When comparing Eclipse Che vs JSFiddle, the Slant community recommends JSFiddle for most people. In the question“What are the best cloud IDEs?” JSFiddle is ranked 7th while Eclipse Che is ranked 8th. The most important reason people chose JSFiddle is:
Ranked in these QuestionsQuestion Ranking
Pro Docker runtimes
Pro SSH + terminal
Built-in terminal with root access so I can make changes to my running machines. Although I don't use it often being able to SSH into the workspace so I can use a desktop IDE is handy.
Pro GIT and SVN VCS support
Projects can be easily imported from any Git or Svn repository hosting service.
Pro Reproducible environment
Pro Custom commands
I like that I can package up custom commands with my workspace and then use them (or share them) with everyone else.
Pro Portable workspaces
The workspace in Che includes project sources, IDE and the runtime. So if you hand your Che workspace definition to another user and they execute it they will get everything they need to build, run and debug the project.
Also the runtime is in a Docker container so it will work even if the second user is on a different OS than the original user who shared their workspace with them.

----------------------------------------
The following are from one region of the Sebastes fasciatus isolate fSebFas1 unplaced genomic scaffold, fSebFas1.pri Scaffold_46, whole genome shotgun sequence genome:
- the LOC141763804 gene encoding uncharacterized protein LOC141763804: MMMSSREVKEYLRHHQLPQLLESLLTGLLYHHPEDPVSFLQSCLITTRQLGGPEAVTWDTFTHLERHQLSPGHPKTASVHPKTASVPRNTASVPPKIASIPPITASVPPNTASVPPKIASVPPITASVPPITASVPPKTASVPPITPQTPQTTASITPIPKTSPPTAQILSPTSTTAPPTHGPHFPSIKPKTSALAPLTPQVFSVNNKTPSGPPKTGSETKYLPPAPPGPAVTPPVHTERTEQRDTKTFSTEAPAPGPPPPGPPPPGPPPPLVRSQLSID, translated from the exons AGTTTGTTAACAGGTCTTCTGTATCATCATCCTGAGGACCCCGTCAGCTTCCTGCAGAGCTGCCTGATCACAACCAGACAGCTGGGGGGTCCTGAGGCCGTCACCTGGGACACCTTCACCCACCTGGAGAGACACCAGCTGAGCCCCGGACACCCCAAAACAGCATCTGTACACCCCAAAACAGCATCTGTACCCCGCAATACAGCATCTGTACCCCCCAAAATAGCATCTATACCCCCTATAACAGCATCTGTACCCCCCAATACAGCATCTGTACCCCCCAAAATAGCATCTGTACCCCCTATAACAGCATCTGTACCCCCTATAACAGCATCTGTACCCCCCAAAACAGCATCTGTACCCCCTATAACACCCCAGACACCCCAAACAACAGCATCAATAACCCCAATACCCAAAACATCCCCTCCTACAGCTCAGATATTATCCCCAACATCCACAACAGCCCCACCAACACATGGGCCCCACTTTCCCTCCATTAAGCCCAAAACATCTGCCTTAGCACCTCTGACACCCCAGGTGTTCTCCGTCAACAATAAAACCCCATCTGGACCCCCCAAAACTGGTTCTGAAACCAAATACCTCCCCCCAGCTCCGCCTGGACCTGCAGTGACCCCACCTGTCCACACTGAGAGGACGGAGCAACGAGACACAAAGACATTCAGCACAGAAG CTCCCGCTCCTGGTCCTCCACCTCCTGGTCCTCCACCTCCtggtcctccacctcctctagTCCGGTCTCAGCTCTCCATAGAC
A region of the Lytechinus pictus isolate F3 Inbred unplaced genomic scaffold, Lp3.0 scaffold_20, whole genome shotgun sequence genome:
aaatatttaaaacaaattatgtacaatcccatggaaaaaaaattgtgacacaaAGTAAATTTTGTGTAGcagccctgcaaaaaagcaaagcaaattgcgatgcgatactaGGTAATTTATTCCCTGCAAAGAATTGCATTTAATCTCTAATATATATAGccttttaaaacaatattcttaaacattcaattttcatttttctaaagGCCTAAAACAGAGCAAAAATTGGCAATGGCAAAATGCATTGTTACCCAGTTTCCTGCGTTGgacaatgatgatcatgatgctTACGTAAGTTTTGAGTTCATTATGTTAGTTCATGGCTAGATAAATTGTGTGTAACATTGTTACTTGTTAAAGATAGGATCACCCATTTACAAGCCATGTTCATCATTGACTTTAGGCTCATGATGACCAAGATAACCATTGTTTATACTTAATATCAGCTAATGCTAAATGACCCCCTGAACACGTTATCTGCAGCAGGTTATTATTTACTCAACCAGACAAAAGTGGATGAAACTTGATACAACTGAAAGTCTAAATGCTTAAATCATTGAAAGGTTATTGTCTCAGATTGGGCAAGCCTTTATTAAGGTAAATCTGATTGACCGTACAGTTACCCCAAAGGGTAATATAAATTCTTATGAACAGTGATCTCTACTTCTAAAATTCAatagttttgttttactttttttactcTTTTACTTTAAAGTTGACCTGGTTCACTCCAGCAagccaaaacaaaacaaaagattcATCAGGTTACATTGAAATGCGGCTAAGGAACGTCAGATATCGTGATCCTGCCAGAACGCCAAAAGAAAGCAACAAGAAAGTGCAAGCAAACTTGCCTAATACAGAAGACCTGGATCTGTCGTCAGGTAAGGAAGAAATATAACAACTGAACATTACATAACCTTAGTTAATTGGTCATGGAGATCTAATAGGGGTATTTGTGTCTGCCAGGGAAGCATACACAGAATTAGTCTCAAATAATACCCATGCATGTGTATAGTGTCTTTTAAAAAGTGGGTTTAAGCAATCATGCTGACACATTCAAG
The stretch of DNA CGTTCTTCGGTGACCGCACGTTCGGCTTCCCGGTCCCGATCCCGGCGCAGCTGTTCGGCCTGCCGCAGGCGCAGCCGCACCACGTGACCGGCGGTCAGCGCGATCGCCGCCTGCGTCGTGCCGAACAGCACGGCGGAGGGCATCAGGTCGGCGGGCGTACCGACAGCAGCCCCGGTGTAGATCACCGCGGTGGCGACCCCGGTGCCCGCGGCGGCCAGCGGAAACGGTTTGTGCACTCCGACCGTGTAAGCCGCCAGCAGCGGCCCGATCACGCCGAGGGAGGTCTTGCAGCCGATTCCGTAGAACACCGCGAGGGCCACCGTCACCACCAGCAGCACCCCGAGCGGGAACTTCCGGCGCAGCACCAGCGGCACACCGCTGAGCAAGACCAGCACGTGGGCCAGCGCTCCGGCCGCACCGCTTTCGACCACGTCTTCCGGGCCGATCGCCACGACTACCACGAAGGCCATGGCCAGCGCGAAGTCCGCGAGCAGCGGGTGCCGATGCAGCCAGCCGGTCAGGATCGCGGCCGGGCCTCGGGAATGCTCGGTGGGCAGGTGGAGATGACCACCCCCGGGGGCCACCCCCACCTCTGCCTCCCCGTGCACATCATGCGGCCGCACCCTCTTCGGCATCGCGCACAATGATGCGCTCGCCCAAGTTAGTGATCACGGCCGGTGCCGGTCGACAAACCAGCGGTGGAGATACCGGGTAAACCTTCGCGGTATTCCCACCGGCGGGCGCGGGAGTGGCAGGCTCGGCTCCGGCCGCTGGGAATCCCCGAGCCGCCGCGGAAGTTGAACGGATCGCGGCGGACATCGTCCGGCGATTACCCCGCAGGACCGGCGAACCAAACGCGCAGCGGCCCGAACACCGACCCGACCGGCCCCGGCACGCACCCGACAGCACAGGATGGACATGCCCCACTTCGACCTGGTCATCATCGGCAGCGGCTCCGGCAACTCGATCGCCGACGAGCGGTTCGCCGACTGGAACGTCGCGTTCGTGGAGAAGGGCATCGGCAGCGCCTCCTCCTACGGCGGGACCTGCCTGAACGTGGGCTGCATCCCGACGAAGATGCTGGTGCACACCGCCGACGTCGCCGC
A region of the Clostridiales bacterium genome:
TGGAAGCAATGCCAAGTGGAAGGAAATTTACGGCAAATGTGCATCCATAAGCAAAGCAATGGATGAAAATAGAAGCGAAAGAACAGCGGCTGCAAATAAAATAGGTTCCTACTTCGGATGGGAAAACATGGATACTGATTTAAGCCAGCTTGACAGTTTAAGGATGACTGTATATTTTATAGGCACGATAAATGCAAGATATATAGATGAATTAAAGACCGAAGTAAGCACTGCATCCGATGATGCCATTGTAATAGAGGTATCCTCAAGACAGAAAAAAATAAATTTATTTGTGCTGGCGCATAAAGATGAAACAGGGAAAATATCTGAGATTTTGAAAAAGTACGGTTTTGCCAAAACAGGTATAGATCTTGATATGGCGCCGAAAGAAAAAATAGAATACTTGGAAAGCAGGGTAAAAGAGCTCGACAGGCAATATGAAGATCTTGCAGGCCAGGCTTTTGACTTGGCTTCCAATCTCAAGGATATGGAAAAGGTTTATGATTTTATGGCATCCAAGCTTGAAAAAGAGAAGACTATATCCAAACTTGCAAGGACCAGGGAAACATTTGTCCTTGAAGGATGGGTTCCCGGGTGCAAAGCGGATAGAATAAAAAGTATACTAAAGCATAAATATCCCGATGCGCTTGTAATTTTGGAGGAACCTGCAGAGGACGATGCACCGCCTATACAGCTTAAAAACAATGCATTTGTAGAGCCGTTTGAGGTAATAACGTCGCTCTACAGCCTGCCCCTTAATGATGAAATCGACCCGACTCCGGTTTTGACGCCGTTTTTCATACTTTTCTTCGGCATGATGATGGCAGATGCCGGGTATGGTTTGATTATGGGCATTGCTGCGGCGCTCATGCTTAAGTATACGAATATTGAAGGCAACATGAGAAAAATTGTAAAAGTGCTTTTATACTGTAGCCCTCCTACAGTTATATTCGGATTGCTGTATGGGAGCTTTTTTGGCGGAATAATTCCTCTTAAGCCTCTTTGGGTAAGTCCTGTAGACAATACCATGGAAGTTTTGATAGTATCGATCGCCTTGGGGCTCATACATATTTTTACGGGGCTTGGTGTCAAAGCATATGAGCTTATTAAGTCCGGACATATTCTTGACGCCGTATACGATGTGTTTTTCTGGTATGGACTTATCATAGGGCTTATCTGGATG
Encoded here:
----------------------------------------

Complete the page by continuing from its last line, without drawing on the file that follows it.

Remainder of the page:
Che does a nice job to automatically map the service:port running in my Docker container (e.g. tomcat on 8080) to the Docker port it actually uses (something in the ephemeral range). I never need to figure that out - it's just made available to me when I run my server.
Pro Merge tool for VCS
Pro Open Source
Pro CoffeeScript and SCSS support
Pro Allows collaborating on code
JSFiddle makes it easy to save the code snippets and send the link to others who can view and edit the code.
Pro Supports a wide variety of frameworks and extensions
JSFiddle can switch to selection of frameworks and extensions including jQuery, AngularJS, ReactiveJS, D3 simply from a dropdown.
Con Slow runtime
Online IDE is much slower than desktop one.
Con Not actually an IDE
JSFiddle is not actually an IDE and is only suitable for small blocks of code.